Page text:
25 Side Jobs That Can Be Done From Home

remote worker
fizkes / Shutterstock.com

Editor's Note: This story originally appeared on FlexJobs.com.

Your day job may be your dream job, but it may not be enough. It might not provide the income you want or have enough security to make you feel stable. Or, you may have stopped growing professionally but aren’t ready to leave.

Whatever the reasons, a side job may be the answer to whatever it is you’re experiencing. Though bartending and driving a cab are common side jobs, these days, there are many professional and well-paying side jobs that you can do from the comfort of your home.

What Is a Side Job?

Woman Question
ShotPrime Studio / Shutterstock.com

Call it a side hustle, a side gig, or even moonlighting, a side job is one you take on in addition to your primary job. You can do it part-time, seasonally, or even just occasionally. Many people use side jobs to learn new skills, test-drive a career change, or pursue a passion.

Side jobs are also an excellent way to supplement your income. Between the Great Resignation, rising inflation rates, and economic uncertainty, many workers are taking on a second job to close income gaps, boost savings, and find greater financial security.

25 Remote Side Jobs

Remote worker on phone and laptop
Syda Productions / Shutterstock.com

Fortunately, the increase in remote jobs has created more opportunities than ever for people to find lucrative, flexible side gigs. And many of these jobs are in the FlexJobs database.

Below are 25 side jobs with active listings on our site. These positions are from a variety of industries and career levels. We’ve also included the average hourly salary from Payscale.

  1. Bookkeeper ($18 per hour)
  2. Career Coach ($19 per hour)
  3. Curriculum Writer ($29 per hour)
  4. Copy Editor ($19 per hour)
  5. Customer Service Representative ($14 per hour)
  6. Editor ($20 per hour)
  7. Executive Assistant ($21 per hour)
  8. Graphic Designer ($18 per hour)
  9. Health Coach ($20 per hour)
  10. Interpreter ($20 per hour)
  11. Lead Generation Specialist ($15 per hour)
  12. Medical Coder ($19 per hour)
  13. Online ESL Teacher ($20 per hour)
  14. Project Manager ($26 per hour)
  15. Proofreader ($18 per hour)
  16. Recruiter ($19 per hour)
  17. Resume Writer ($19 per hour)
  18. Search Engine Evaluator ($19 per hour)
  19. Social Media Manager ($16 per hour)
  20. Tech Support ($19 per hour)
  21. Test Prep Instructor ($18 per hour)
  22. Travel Consultant ($19 per hour)
  23. Tutor ($18 per hour)
  24. Virtual Assistant ($16 per hour)
  25. Writer ($21 per hour)

How to Start Your Side Hustle

Older woman working
insta_photos / Shutterstock.com

If you’re ready to take on a side job, the following are some tips to get you started.

Time It Out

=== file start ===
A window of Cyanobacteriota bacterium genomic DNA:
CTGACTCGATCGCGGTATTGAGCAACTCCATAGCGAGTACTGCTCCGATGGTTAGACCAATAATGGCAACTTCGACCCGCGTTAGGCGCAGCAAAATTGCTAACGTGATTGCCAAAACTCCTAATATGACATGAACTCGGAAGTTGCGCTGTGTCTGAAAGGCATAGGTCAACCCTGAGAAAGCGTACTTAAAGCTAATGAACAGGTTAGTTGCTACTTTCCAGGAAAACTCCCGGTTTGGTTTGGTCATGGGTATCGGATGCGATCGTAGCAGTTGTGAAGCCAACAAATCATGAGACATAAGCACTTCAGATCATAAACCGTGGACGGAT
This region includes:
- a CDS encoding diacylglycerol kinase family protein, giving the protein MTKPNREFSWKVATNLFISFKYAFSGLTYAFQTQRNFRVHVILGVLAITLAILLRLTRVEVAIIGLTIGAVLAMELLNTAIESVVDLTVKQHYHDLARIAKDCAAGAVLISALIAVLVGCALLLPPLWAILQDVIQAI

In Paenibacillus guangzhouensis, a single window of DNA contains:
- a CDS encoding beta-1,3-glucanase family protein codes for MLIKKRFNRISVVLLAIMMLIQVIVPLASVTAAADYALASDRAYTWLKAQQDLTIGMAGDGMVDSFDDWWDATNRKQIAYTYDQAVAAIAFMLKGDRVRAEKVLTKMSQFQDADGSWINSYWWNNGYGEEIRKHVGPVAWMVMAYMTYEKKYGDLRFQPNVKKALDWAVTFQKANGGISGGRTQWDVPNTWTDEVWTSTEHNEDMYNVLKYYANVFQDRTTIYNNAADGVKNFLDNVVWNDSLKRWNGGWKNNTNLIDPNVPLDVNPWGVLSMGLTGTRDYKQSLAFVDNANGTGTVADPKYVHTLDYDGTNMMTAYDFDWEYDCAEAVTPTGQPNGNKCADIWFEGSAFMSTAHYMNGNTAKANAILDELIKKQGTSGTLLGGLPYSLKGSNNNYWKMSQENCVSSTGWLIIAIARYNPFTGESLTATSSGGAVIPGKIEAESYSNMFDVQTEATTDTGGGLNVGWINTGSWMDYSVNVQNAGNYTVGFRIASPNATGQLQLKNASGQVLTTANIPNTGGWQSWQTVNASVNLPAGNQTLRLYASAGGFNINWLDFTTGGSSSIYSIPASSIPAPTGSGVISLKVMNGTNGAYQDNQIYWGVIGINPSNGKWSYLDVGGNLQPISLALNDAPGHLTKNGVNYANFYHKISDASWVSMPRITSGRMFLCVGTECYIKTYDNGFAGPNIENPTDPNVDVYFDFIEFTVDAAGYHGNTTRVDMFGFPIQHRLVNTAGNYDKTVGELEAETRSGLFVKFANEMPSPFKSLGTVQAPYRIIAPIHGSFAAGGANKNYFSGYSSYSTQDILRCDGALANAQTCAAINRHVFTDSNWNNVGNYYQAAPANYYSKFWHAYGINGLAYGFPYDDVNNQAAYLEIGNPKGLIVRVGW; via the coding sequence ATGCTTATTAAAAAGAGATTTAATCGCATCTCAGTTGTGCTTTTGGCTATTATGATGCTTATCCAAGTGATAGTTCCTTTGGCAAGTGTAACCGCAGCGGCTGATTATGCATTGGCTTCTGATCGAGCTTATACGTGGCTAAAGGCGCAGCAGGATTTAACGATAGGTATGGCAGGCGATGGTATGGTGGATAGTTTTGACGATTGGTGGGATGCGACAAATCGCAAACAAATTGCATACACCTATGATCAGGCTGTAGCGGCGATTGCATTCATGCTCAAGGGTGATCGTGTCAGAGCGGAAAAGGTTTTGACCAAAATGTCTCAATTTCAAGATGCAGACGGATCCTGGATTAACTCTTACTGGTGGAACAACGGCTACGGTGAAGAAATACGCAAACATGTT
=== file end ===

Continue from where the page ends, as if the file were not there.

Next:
Young remote worker happy about his time saved commuting
SG SHOT / Shutterstock.com

Assess how much spare time you have for a side job. You don’t want to overschedule yourself and burn out on both your jobs!

Figure out how much time a side hustle will really take, then determine how much free time you can devote to it. You may find that you only have one evening a week free or just one weekend day that you can spare.

Assess Your Skills

Man taking a computer class at a library
Monkey Business Images / Shutterstock.com

If you’re taking a remote side job in your current field, you likely have many of the necessary skills. But depending on the specifics, taking on a side job may mean that you’re the boss. You may need to learn bookkeeping skills or how to market your services.

If you’re using a side job to help you switch careers, make a list of your transferable skills to help you identify which skills you have and which ones you need to learn. You may need to take some classes to help close the gap.

Rebrand

Young businesswoman working on laptop at cafe
Friends Stock / Shutterstock.com

Update and optimize your LinkedIn profile to make it more relevant to the side jobs you’re pursuing. Include your wins, transferable skills, and technology proficiencies. Also, consider including a new profile picture that’s more in line with your side hustle.

Seek Support

Rido / Shutterstock.com

As you start your remote side job, lean on personal and professional networks for support. They may have experience with side jobs and can offer you insights and advice (or be a friendly ear when you need to vent).

Take a Test Run

African American man in video call.
Andrey_Popov / Shutterstock.com

Before committing to any side hustle (especially if it’s in a new field), set up some informational interviews to get the scoop on what the industry is really like. It’s also a great way to learn about the challenges you might face.

Watch for Red Flags

Worried man holds up hands in a stop or halt motion
Krakenimages.com / Shutterstock.com

Once you’ve started your remote side job, keep an eye out for any red flags. Clients that don’t want to sign a contract, are difficult to deal with, or keep changing the project’s scope are people you may not want to work with.

On the Side

Excited man holding cash and a laptop computer
Prostock-studio / Shutterstock.com

Remote side jobs are a great way to supplement your income. But it’s also a great way to test out a career change, learn new skills, or grow your network. A side hustle isn’t for everyone, but for many, it’s the first step toward financial security and career growth.

Disclosure: The information you read here is always objective. However, we sometimes receive compensation when you click links within our stories.